I move forward with the inspiration to dream big, think big picture, stay focused on the goal of student achievement and keep the expectation simple: No child should be in a school I would not want my own son or daughter to attend.
Twenty years ago I answered the call: Urban education was in a crisis, and I needed to join this very important movement to close the achievement gap. Twenty years later, I still answer the call. However, the question I now ask myself is, “What should be my level of impact?” For so long, I had pushed myself to continually grow, first from a teacher to a dean, then to a high school principal, and finally to a founding elementary principal. I was given stretch assignments, such as coaching four principal fellows who led their own schools in the North Star network.
Newark was in urgent need of more rigorous, high-achieving schools, and I saw North Star as the catalyst for providing more of the city’s children an excellent education. At this point in my career, I felt fulfilled, but I constantly wondered whether I was doing enough. Was I truly making my maximum impact?
Then in March 2012, the answer came. An opportunity arose to become the first Managing Director of all the Uncommon Elementary Schools in Brooklyn and Newark. Managing Director of nine schools? Was I really ready to take that on? This would mean overseeing those schools between New York and New Jersey, and coaching nine principals with different skill sets and personalities! I immediately questioned my capacity to handle this immense responsibility. Would I spread myself too thin?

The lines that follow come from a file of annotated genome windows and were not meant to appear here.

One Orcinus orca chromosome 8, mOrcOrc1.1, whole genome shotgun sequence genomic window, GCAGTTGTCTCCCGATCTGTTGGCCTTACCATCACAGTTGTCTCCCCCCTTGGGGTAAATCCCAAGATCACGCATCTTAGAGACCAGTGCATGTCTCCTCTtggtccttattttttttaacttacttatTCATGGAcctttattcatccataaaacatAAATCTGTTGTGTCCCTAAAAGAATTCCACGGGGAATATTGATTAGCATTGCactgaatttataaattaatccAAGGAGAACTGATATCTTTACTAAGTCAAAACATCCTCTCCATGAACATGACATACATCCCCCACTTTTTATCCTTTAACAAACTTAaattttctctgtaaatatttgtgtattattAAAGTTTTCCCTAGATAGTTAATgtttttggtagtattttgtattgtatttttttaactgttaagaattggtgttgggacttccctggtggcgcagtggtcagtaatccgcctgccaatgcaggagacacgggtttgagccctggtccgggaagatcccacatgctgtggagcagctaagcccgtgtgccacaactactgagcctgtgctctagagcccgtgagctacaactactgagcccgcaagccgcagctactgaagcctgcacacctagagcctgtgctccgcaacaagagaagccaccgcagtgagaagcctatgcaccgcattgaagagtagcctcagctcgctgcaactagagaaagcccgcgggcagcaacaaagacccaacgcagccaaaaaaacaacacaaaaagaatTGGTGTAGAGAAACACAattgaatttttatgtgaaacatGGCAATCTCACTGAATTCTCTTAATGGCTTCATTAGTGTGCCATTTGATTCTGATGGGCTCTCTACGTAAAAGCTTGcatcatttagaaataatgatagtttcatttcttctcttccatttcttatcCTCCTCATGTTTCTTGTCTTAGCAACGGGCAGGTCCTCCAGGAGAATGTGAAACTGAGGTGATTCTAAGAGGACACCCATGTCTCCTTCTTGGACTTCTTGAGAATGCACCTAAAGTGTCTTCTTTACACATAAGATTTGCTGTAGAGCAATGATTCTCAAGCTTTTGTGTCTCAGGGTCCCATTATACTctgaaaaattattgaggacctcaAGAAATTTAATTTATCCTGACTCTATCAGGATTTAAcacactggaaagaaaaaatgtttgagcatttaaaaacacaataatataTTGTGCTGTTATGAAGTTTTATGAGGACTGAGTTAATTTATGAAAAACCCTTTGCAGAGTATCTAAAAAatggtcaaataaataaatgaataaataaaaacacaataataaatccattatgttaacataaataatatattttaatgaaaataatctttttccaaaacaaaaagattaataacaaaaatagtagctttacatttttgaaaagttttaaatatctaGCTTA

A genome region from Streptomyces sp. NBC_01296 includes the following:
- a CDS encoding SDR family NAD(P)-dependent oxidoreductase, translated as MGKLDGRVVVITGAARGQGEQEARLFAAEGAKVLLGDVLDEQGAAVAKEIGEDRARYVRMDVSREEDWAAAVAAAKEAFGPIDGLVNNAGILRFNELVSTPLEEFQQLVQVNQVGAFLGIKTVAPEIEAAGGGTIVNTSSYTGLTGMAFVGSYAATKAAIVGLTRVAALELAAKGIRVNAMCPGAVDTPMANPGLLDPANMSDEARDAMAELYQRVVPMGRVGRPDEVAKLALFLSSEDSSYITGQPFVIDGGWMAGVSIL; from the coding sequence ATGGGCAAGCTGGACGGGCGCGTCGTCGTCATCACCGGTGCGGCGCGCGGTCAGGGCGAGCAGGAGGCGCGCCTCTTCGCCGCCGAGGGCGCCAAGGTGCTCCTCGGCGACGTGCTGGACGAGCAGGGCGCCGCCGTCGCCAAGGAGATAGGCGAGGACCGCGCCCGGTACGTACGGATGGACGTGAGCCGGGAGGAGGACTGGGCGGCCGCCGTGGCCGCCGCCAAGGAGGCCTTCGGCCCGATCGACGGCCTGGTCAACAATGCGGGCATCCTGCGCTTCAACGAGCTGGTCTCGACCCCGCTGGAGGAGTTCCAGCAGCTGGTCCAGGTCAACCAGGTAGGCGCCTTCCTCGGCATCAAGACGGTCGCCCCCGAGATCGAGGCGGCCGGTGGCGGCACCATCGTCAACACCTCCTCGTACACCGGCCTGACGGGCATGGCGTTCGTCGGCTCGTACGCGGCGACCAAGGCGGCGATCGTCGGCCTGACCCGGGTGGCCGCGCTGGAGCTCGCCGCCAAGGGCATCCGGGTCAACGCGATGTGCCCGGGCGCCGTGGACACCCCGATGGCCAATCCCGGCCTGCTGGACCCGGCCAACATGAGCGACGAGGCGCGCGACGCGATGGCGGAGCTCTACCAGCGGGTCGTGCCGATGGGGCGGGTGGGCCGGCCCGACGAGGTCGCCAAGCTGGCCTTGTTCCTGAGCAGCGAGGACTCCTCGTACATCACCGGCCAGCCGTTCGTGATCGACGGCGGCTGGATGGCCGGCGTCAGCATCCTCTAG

Fortuitously, a conversation with a close mentor and founder of Uncommon Schools, Norman Atkins, helped seal the deal for me. “You have nine principals and four fellows, so you have a class size of 13,” he said. “You used to teach a class of 30, so you can teach and lead a class of 13!”
His words made me realize I was more than ready to handle the demands of this position. This was a new calling. If I didn’t answer it now, then when? No other options existed but to push forward and succeed – too many children’s futures depended on it. With this in mind, I accepted the new role as Managing Director.
As our Brooklyn and Newark teachers opened their doors to over three thousand young scholars in August, I knew I made the right decision. I saw the faces of all the students I was now able to reach. My impact had widened tenfold. Had I just decided to stay comfortably in my previous position, away from uncertainty, I would have only made smaller ripples of change. I now know I am truly capable of making waves.
With an additional school set to open and necessary education reform on our national agenda, it is exciting to be in a key position to help shape the future of our schools and ensure more of our children succeed in college. I move forward with the inspiration to dream big, think big picture, stay focused on the goal of student achievement and keep the expectation simple: No child should be in a school I would not want my own son or daughter to attend.